Bored on board
Somewhere above Europe, Mon 14. November 2016, 10:00 EET
I have a book. The flight’s not even that long. But I’m bored. Too tired to read, yet too awake to nap. I’m not really even able to nap in airplanes (or trains, or buses, or…) unless Im unearthly exhausted and fall asleep despite myself.
Just had my third cup of coffee, together with a blueberry juice. My diet this morning has been rather liquidy. At home, I had a cappucino and a glass of red grapefruit juice. At the airport a cappucino and a blueberry smoothie. And now, well, you already know now. The snack cart is just about to reach me, but I think I’ll save my hunger for later and eat when I get to Vienna.
So I left the snowy Helsinki for a few days again. Last week I spent a couple days in cold but snowless Iisalmi and another couple of days in semi-snowy Heinola and then the weekend at home, trying to avoid needing to go outside or do too much inside either. I was determined to rest, but I AM the mother of a family and I HAD been away for most of the week, so really, dream on.
I did get to sleep in, though. Usually I do. Even our dogs don’t harrass me out of bed until closer to noon; they have quite efficiently adapted to our late and lazy life rhythm. Around one pm on Saturday I shook my teens awake and left the dogs in their care while I slightly reluctantly accompanied my husband to the stores. It was MY dad coming to visit on Sunday, after all.
Looking back on Saturday, I didn’t really do too much after we came back from the store, just the usual: hanging up laundry, cooking for kids, taking dogs out, warming up sauna, going to sauna, etc. Still, I was struggling to get one lousy movie watched from Netflix. Interruption after interruption even though the teens were mostly glued to the TV with Playstation Minecraft. I know, I can’t do the math here either :D
Sunday was Father’s Day. None of our kids were with their own dads for the day. No cards, no Father’s Day gifts, just text messages or a brief phone call to wish their dads a Happy Father’s Day. I had a card a a gift for mine. One I made myself, for that matter: one of my watercolor paintings photographed and then printed on canvas. I told my husband that he’ll probably get a Father’s Day gift from his daughter again, when SHE’s 41 in turn.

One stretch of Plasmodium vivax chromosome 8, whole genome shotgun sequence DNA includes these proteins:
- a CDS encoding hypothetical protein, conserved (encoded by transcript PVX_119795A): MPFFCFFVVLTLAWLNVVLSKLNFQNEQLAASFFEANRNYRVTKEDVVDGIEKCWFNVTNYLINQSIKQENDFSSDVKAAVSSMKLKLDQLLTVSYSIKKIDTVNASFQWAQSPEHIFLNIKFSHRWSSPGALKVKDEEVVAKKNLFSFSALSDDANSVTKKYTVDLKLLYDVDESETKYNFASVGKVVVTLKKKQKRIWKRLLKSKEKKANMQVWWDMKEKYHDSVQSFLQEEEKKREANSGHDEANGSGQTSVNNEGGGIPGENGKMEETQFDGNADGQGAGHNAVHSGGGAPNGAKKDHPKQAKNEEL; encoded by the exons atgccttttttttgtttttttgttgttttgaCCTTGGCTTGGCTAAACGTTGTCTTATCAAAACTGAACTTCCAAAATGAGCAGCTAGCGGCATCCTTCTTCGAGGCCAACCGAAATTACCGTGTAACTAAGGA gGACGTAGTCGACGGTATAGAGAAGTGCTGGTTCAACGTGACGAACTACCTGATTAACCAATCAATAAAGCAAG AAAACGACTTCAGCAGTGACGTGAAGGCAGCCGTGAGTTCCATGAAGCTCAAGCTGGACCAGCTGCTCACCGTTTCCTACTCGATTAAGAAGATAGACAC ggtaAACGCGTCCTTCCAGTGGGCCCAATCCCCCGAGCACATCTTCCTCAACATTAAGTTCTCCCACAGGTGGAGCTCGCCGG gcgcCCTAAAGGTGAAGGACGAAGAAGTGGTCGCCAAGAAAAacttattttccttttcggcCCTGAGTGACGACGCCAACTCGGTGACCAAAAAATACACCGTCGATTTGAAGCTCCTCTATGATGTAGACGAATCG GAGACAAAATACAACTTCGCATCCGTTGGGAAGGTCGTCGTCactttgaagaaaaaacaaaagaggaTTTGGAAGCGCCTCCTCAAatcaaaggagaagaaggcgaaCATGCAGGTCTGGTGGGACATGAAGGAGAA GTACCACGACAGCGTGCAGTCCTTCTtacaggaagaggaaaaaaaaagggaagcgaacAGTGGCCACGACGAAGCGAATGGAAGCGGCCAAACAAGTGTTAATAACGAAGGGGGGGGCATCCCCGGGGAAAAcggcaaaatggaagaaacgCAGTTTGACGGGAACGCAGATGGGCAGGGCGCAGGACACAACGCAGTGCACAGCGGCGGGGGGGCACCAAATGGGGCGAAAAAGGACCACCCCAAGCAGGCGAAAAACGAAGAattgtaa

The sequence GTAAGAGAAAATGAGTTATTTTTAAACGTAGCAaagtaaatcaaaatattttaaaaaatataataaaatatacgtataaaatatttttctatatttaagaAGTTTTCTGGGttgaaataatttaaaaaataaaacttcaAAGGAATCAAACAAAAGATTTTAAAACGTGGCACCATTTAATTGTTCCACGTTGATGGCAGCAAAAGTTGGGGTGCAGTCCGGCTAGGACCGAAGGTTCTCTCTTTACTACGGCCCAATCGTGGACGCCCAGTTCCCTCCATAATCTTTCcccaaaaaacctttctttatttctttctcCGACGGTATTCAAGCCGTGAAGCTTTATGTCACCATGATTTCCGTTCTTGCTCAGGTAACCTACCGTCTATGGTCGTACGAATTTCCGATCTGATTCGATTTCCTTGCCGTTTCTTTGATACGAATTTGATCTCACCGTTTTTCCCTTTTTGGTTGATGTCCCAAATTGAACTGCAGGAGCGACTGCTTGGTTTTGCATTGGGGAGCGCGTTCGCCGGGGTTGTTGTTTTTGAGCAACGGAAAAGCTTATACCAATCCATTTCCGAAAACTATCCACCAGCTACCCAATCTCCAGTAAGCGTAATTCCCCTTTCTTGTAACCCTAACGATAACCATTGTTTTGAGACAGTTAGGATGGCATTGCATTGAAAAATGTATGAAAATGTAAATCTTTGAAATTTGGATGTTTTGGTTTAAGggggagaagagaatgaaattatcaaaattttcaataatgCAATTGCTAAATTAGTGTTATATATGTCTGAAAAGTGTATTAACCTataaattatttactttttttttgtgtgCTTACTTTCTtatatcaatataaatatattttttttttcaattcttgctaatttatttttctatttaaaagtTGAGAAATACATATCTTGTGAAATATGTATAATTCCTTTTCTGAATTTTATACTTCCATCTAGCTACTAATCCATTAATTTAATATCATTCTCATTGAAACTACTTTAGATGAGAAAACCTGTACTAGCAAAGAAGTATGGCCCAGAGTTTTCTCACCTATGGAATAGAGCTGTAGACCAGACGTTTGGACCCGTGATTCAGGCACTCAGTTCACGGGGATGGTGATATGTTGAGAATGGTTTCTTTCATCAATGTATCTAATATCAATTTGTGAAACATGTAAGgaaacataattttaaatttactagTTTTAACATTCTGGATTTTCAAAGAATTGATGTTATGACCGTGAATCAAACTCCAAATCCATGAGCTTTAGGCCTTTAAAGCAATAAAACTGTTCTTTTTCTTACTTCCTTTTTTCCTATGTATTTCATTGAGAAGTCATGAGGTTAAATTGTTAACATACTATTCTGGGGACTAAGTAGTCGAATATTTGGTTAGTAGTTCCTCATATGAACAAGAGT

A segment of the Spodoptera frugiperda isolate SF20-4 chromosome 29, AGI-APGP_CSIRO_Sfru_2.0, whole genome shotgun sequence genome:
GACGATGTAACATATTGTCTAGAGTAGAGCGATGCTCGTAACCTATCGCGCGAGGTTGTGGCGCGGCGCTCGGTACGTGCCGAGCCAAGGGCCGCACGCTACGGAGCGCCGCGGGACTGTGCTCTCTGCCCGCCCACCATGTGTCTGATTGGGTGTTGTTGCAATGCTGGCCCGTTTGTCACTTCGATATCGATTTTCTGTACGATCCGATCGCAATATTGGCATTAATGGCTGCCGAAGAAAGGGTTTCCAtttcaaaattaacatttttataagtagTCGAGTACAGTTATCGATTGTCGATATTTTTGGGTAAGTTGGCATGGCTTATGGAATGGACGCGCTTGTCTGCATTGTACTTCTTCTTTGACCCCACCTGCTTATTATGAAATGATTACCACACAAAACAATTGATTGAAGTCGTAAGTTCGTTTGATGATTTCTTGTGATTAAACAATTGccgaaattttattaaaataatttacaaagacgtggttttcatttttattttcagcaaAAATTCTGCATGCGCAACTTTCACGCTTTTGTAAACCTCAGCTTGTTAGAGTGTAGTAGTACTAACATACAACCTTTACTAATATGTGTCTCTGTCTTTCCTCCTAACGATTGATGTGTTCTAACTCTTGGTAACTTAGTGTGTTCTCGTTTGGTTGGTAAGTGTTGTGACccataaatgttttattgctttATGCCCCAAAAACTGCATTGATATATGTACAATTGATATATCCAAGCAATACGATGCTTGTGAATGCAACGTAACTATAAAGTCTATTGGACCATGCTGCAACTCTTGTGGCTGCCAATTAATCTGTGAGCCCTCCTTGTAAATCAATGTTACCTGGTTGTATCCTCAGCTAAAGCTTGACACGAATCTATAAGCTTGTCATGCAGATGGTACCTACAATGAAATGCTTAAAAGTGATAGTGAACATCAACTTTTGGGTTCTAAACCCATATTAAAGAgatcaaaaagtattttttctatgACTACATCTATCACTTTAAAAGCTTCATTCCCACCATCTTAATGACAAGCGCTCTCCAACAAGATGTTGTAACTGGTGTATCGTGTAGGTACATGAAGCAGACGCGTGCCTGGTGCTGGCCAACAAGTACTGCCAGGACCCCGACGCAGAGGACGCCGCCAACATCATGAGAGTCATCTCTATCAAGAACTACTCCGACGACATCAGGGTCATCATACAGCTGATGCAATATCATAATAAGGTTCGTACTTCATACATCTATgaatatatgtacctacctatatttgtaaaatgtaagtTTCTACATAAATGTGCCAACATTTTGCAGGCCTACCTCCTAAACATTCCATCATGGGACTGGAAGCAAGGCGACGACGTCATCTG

The things and people you take for granted. Your parents are supposed to be there always and only after they start passing away, do you realise how precious it is to have them. My grandma was supposed to outlive me (you know, supposed to be invincible and immortal) and my mom’s life was cut quite short. The rest of my grandparents have been fertilizing graveyards for a long time already. It’s only my dad and his wife left anymore for me, of the older generation, that is.
I’m so happy my sister and I have been talking regularily lately. Many years passed when we talked only a few times a year, not out of spite or anything, just out of busy lives. Now we have a weekly Skype date and it’s great! This week I probably can’t make that date, though, what with being in Vienna and not knowing if there’s any possibility or even time for it.
An hour to go still, almost. Maybe I’ll try to read some more.
Glühwein, apfelpunsch and the beautiful city of Vienna
On the soft bed in my decadent hotel room, Mon 14. November, 2016, 18:06 CET